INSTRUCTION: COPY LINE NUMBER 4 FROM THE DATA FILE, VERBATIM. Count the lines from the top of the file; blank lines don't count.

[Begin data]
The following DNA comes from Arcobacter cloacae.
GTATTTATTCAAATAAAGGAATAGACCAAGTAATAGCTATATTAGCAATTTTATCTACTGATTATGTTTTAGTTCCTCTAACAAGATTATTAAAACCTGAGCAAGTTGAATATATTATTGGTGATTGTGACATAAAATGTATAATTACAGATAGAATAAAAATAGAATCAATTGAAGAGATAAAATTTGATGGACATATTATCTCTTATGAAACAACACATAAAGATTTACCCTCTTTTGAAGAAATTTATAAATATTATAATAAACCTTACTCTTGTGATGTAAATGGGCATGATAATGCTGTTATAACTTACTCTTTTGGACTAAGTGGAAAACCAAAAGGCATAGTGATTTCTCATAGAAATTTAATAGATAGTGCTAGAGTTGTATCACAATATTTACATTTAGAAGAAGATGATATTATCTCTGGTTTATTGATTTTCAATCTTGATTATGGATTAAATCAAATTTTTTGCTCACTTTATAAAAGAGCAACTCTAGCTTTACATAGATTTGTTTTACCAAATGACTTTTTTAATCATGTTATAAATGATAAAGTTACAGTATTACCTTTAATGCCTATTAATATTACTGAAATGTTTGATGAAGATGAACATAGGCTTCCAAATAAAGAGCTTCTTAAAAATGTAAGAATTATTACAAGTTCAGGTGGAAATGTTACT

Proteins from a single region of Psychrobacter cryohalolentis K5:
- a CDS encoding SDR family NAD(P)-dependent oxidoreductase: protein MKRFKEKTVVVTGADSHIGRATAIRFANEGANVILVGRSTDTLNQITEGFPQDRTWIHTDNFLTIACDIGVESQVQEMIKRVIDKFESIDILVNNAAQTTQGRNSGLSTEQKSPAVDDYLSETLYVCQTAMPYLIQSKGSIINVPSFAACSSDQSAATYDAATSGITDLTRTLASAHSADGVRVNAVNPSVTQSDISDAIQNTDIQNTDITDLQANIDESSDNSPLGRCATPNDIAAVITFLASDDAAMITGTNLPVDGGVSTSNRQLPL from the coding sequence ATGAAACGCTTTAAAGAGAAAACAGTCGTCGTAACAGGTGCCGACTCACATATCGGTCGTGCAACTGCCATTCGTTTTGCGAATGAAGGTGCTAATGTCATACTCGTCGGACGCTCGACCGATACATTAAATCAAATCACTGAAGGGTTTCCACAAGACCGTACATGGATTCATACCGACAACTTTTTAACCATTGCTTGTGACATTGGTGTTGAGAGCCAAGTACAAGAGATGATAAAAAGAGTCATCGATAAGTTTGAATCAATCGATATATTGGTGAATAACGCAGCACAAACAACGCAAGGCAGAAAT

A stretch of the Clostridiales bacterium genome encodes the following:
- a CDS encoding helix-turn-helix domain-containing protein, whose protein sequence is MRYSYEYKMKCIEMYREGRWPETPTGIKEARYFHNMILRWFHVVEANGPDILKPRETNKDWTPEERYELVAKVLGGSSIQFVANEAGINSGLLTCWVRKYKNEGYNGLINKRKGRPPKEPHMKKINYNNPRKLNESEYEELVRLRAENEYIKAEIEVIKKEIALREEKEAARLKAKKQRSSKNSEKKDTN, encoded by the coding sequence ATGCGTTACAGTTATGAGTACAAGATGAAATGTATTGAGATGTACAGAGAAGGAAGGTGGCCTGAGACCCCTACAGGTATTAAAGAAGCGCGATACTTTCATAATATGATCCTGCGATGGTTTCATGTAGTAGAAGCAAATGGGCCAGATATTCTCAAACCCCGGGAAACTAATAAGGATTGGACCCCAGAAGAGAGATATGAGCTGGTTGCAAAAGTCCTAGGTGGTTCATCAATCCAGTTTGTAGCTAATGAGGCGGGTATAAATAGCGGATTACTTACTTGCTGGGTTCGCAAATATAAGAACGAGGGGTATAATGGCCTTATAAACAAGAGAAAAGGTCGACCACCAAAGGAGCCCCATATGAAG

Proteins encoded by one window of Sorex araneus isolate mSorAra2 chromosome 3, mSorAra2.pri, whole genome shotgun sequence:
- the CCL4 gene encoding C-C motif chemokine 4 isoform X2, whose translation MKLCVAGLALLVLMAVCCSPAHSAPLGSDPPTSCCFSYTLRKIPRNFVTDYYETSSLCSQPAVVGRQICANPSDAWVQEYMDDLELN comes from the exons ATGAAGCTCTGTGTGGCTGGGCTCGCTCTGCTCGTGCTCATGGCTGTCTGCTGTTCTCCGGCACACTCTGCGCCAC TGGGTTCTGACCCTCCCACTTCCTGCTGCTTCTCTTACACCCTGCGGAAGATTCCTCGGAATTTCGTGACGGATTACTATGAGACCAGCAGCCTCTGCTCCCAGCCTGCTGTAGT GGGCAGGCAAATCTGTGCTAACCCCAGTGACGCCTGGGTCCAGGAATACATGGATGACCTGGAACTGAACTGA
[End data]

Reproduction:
- a CDS encoding SDR family NAD(P)-dependent oxidoreductase: protein MKRFKEKTVVVTGADSHIGRATAIRFANEGANVILVGRSTDTLNQITEGFPQDRTWIHTDNFLTIACDIGVESQVQEMIKRVIDKFESIDILVNNAAQTTQGRNSGLSTEQKSPAVDDYLSETLYVCQTAMPYLIQSKGSIINVPSFAACSSDQSAATYDAATSGITDLTRTLASAHSADGVRVNAVNPSVTQSDISDAIQNTDIQNTDITDLQANIDESSDNSPLGRCATPNDIAAVITFLASDDAAMITGTNLPVDGGVSTSNRQLPL from the coding sequence ATGAAACGCTTTAAAGAGAAAACAGTCGTCGTAACAGGTGCCGACTCACATATCGGTCGTGCAACTGCCATTCGTTTTGCGAATGAAGGTGCTAATGTCATACTCGTCGGACGCTCGACCGATACATTAAATCAAATCACTGAAGGGTTTCCACAAGACCGTACATGGATTCATACCGACAACTTTTTAACCATTGCTTGTGACATTGGTGTTGAGAGCCAAGTACAAGAGATGATAAAAAGAGTCATCGATAAGTTTGAATCAATCGATATATTGGTGAATAACGCAGCACAAACAACGCAAGGCAGAAAT